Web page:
What is written in said poem? You may be sorry you asked!
As I have gone alone in there
And with my treasures bold,
I can keep my secret where,
And hint of riches new and old.
Begin it where warm waters halt
And take it in the canyon down,
Not far, but too far to walk.
Put in below the home of Brown.
From there it’s no place for the meek,
The end is drawing ever nigh;
There’ll be no paddle up your creek,
Just heavy loads and water high.
If you’ve been wise and found the blaze,
Look quickly down, your quest to cease
But tarry scant with marvel gaze,
Just take the chest and go in peace.
So why is it that I must go
And leave my trove for all to seek?
The answers I already know
I’ve done it tired, and now I’m weak
So hear me all and listen good,
Your effort will be worth the cold.
If you are brave and in the wood
I give you title to the gold.
Forrest was nice enough to throw us another bone in a recent Today Show interview: “The treasure is above 5,000 feet.” You can almost feel the amusement dripping from Forrest’s words as he continues to be vague and elusive.
Here’s one of Forrest’s interviews with Today:
As I was doing my research I was able to find all sorts of helpful tips on how to locate the Fenn Treasure. By far the most appealing would have to be from the site lummifilm where the site owner ‘Dal’ gives us the following food for thought:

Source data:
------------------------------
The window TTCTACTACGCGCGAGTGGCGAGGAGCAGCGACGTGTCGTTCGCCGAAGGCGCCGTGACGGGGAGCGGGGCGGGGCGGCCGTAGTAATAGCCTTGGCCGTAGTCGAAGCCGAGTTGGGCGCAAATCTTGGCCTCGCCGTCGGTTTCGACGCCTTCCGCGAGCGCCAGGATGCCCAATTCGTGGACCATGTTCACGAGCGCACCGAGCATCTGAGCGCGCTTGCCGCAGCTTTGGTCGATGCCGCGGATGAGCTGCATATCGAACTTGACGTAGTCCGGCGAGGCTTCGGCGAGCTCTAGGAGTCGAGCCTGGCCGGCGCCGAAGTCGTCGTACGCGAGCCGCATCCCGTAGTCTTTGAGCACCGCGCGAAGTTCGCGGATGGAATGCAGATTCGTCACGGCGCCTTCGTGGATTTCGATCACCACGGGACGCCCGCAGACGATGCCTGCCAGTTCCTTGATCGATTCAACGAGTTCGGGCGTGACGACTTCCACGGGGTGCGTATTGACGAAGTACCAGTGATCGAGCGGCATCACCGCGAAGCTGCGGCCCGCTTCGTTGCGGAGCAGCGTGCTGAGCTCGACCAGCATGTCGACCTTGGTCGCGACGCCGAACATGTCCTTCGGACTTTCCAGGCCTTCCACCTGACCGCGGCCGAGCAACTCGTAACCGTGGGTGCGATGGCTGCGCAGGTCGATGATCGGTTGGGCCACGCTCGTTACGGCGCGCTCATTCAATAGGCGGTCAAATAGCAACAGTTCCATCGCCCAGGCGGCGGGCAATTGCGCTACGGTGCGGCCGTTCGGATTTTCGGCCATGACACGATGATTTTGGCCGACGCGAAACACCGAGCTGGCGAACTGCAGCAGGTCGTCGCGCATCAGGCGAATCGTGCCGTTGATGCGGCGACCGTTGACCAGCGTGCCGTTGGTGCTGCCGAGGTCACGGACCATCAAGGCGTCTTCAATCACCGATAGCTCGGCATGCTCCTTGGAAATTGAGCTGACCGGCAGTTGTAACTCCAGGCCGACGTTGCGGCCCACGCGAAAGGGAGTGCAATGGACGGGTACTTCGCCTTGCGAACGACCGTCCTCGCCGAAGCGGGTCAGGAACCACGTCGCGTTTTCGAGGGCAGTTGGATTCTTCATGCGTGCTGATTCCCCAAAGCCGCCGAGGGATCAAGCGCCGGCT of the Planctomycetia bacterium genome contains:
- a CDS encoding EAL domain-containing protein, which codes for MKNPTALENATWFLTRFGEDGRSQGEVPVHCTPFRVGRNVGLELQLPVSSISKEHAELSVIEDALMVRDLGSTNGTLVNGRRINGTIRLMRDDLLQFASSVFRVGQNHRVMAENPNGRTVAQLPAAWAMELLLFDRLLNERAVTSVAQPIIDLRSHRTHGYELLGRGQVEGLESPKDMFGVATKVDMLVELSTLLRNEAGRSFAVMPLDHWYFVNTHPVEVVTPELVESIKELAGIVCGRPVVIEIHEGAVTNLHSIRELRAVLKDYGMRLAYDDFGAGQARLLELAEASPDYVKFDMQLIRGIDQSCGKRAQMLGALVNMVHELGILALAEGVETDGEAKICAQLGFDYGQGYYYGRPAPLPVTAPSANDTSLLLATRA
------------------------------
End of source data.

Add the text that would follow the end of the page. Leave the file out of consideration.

Tips From Forrest…
1. HE NEVER SAID HE HID IT IN NEW MEXICO
He said its in the Rocky Mountains north of Santa Fe. That includes Colorado, Utah, Wyoming, Montana, Idaho as well as British Columbia and Alberta…and New Mexico. Possibly even Alaska.
2. HE NEVER SAID IT WAS BURIED
He said he hid it. That means it might be buried but since he never used the word buried it likely means that it is not.
3. HE SAID IT’S NORTH OF SANTA FE
Don’t bother looking at areas south of Santa Fe, NM. It’s not there.
4. HE SAID HE WAS 79 OR 80 WHEN HE HID IT
So it’s probably not some place terribly difficult to get to. So don’t expect to have to use advanced climbing techniques or kayak through Class 6 whitewater to find it. He wants you to have fun looking for it so although it’s difficult to find it should not require you to put yourself in danger. That being
said you are responsible for the decisions you make looking…so be careful.
5. START AT THE BEGINNING
He has told us over and over that the smart place to start is where warm waters halt. Starting in the middle of the poem, for instance at the home of Brown, is not a good strategy.
Take a quick trip over to Dal’s site for more tips.
Wrapping up, I’d like to address those who may think this a hoax with the following tidbit: Some of Forrest’s closest friends have come forth and backed Forrest and his claim of the treasure. I’ve read quite a lot on the subject and found that there is no reason to doubt Forrest. If he says it’s there, I’d bet dollars to donuts, it really is.
Oh and one last tip from Forrest (para): By alternating reading the book with reading the poem, you can glean more valuable info on how to find the chest.
I have listed my sources below, which are also very helpful blogs, but would like to give a special thanks to Dal and the Today Show for the photos.